For loops

A for loop is a way to repeat a block of code multiple times. It allows us to perform a set of instructions for each item in a sequence, such as a list or a string.

Here's the basic structure of a for loop:

for item in sequence:
    # code to be executed

Let's break it down:

  • for is a keyword that tells Python we want to start a for loop.
  • item is a variable that represents each item in the sequence. You can choose any name you like for this variable.
  • sequence is the collection of items over which the loop will iterate. It can be a list, string, tuple, or any other iterable object.
  • The colon : at the end of the line indicates the start of the loop block.
  • The indented code below the for statement is the body of the loop. It will be executed for each item in the sequence.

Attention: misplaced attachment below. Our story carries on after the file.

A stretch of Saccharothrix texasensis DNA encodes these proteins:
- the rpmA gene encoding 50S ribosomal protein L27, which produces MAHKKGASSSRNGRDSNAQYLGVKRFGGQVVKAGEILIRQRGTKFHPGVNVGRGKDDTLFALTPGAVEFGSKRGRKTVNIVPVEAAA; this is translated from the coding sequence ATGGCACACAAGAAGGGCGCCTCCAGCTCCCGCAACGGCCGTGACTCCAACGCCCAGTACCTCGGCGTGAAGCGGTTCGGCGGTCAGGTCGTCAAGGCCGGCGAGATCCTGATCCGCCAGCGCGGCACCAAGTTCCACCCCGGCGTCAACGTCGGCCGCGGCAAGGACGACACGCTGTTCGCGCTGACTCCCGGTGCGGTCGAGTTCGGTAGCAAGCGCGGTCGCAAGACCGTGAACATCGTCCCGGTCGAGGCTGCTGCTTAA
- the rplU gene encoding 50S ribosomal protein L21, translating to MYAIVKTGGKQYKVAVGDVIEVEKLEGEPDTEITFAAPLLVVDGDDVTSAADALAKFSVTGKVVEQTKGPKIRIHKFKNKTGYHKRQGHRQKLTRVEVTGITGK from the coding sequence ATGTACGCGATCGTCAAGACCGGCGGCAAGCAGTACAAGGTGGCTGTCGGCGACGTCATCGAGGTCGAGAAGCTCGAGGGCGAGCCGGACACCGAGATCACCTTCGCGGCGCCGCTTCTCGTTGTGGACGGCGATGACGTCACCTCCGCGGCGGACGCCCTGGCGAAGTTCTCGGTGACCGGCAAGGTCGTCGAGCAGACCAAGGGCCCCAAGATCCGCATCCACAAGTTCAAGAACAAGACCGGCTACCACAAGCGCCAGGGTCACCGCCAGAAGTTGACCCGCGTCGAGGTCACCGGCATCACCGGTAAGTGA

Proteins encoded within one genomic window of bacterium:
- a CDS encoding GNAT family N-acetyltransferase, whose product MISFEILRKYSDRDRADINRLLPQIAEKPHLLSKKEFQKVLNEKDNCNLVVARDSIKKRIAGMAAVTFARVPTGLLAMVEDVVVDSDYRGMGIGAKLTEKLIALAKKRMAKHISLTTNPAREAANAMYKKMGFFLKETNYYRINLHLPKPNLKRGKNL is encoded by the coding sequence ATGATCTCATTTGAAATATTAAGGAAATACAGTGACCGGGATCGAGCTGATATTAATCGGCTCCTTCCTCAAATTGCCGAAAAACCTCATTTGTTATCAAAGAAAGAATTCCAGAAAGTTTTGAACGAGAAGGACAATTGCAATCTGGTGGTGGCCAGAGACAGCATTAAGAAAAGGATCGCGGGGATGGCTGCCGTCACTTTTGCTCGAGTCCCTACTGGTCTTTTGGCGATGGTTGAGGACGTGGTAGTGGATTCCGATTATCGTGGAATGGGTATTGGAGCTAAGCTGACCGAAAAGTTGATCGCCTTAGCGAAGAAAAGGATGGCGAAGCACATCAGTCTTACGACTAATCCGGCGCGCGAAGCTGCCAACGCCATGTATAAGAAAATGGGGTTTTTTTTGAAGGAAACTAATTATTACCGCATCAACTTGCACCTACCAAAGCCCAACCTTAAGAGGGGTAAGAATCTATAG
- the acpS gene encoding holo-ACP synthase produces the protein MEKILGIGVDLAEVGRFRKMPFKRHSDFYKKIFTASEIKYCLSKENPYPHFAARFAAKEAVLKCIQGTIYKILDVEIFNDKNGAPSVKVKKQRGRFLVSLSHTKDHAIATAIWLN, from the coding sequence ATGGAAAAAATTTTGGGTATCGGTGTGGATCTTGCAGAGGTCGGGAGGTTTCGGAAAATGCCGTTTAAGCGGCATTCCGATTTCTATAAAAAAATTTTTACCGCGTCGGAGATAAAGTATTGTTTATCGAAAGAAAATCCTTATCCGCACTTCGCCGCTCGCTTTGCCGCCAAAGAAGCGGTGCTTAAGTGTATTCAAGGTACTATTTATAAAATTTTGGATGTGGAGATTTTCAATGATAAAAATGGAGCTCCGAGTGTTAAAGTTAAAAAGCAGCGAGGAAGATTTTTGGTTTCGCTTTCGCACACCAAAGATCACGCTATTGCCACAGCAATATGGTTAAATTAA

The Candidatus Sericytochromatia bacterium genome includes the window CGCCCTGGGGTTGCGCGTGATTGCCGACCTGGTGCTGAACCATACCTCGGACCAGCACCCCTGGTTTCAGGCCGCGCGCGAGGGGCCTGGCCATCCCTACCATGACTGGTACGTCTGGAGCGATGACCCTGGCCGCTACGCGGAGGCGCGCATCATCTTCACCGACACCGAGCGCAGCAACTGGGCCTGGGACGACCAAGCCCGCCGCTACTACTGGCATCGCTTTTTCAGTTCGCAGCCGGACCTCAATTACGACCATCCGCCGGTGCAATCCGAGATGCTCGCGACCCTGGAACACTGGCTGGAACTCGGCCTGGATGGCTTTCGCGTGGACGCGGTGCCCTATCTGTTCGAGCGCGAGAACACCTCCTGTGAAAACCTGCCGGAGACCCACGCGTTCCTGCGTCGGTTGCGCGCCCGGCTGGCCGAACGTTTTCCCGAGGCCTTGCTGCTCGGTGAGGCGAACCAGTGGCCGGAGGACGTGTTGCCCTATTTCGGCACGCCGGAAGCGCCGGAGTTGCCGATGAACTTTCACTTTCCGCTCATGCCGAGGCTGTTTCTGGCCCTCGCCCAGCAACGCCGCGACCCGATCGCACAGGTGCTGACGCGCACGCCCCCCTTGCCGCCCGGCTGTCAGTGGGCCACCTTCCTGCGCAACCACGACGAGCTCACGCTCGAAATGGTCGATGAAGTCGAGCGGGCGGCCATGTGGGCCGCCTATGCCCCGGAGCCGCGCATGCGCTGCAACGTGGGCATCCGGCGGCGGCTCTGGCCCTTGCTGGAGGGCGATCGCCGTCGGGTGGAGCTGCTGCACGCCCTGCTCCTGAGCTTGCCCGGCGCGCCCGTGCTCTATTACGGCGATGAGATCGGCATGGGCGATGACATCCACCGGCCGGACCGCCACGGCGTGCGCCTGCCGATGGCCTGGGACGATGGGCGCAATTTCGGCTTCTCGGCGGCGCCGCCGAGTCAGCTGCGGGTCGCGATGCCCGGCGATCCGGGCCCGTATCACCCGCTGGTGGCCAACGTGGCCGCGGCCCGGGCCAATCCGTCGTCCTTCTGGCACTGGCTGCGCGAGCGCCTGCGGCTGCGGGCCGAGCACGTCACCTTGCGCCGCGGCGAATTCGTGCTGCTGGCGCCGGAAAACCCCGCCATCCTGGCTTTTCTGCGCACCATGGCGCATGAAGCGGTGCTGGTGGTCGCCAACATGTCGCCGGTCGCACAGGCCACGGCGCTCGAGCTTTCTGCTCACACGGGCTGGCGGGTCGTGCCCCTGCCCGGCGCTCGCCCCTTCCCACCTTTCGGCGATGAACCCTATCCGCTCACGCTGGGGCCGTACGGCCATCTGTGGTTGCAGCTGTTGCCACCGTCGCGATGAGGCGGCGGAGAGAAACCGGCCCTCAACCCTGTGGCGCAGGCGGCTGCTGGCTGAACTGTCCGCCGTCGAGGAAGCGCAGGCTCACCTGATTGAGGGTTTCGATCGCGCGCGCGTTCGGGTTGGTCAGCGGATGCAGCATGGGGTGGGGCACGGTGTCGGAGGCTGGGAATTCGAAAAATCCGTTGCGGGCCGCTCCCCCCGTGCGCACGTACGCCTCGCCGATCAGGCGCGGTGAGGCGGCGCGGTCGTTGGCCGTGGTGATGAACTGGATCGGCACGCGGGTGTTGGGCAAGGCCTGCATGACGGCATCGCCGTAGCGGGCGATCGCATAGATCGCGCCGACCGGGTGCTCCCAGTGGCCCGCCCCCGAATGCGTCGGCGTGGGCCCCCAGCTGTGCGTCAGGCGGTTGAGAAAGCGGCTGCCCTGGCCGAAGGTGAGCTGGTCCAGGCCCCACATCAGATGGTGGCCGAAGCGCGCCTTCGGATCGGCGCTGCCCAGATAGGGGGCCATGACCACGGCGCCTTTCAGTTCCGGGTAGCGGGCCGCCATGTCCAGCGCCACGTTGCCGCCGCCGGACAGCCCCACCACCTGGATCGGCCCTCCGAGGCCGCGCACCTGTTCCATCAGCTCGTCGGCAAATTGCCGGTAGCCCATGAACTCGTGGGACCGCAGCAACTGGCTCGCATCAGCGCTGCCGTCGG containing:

Here's an example that demonstrates how a for loop works:

fruits = ["apple", "banana", "orange"]

for fruit in fruits:
    print(fruit)

In this example, we have a list of fruits. The for loop iterates over each fruit in the list and prints it. The output will be:

apple
banana
orange

The loop starts with the first item in the list ("apple"), executes the code inside the loop block (printing the fruit), and then moves to the next item ("banana") and repeats the process until all items have been processed.

You can use for loops to perform various operations, such as calculating sums, counting occurrences, or modifying elements in a sequence. The possibilities are endless!

Remember, indentation is crucial in Python. Make sure to indent the code inside the loop block consistently to indicate that it belongs to the loop.